Satellite radar altimetry measures the time it takes for a radar pulse to travel from the satellite antenna to the surface and back to the satellite receiver. Apart from the surface height, this measurement yields a wealth of other information that can be used for a wide range of applications.

As we know, the sea surface is not smooth and flat, it is a surface that is in constant movement. This moving surface is what we call a dynamic topography. If we want to measure the sea surface height, we must measure it relative to a defined, constant surface. This theoretical surface is called the reference ellipsoid. It is a rough approximation of Earth's surface, a sphere flattened at the poles. Since the sea depth is not known accurately everywhere, this reference is the best way of providing accurate, homogeneous measurements.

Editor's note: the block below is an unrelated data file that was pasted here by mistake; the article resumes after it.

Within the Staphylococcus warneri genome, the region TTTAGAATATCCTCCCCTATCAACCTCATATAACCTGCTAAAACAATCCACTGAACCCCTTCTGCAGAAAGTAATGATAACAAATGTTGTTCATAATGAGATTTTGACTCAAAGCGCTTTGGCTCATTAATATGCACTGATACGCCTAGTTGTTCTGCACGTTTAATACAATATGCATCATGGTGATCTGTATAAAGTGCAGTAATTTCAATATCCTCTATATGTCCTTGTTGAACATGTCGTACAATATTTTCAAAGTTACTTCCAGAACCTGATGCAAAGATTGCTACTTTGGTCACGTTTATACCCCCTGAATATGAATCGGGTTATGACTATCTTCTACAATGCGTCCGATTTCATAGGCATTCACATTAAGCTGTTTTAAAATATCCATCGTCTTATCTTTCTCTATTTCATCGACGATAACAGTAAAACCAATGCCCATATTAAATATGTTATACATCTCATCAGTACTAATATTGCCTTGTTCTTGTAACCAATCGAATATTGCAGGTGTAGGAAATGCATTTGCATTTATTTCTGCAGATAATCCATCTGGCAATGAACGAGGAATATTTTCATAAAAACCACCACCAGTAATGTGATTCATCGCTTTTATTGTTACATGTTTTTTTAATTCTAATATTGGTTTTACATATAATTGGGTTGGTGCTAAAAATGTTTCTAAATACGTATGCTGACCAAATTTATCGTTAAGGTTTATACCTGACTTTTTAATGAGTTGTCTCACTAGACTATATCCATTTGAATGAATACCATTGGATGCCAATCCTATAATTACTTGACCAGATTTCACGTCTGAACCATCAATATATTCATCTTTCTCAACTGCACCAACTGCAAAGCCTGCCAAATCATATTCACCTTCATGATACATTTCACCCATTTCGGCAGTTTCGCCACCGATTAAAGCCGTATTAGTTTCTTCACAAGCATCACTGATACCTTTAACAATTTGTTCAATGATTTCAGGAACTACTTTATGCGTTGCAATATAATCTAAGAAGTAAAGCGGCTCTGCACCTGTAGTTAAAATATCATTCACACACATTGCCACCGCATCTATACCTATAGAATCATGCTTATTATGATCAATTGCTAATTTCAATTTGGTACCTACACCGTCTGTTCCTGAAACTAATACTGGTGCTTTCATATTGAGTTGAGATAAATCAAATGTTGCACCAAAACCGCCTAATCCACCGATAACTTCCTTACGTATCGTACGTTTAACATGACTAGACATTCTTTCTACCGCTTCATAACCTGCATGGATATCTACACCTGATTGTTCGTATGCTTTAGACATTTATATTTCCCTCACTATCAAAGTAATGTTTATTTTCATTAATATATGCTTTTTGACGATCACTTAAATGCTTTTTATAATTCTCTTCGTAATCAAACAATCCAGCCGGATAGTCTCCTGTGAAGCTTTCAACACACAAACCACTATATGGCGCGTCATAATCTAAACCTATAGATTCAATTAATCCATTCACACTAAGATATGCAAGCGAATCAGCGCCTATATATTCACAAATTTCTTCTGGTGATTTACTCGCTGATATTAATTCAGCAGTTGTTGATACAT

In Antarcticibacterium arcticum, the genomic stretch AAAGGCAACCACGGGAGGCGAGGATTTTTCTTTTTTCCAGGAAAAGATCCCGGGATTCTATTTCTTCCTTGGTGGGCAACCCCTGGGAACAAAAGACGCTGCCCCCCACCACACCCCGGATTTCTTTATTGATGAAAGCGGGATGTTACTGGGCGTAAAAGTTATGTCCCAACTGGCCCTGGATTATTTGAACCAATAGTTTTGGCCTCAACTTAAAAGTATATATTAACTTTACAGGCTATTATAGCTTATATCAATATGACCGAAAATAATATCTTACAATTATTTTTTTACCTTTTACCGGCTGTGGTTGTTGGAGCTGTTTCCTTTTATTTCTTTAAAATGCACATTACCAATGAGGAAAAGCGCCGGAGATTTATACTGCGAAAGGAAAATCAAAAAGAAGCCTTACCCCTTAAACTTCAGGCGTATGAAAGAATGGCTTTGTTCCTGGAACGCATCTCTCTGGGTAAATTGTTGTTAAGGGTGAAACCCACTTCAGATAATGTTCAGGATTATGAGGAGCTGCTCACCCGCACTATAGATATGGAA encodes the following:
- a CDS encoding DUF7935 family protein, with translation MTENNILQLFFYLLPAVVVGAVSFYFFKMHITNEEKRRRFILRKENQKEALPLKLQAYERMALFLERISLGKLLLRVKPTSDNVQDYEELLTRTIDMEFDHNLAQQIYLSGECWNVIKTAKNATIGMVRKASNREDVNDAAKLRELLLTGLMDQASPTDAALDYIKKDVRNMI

The satellite flies in an orbit at a certain altitude S from the theoretical reference ellipsoid. The altimeter on board the satellite emits a radar wave and analyses the return signal that bounces off the surface. The time it takes for the signal to make the trip from the satellite to the surface and back again, defines the satellite-to-surface range R. In other words, the range is the actual distance between the satellite and the moving sea surface. The sea surface height (SSH) at any location or point in time is a deviation from the stable reference ellipsoid. The sea surface height is, thus, defined as the difference between the satellite's position with respect to the reference ellipsoid, and the satellite-to-surface range. That is,SSH = S – R.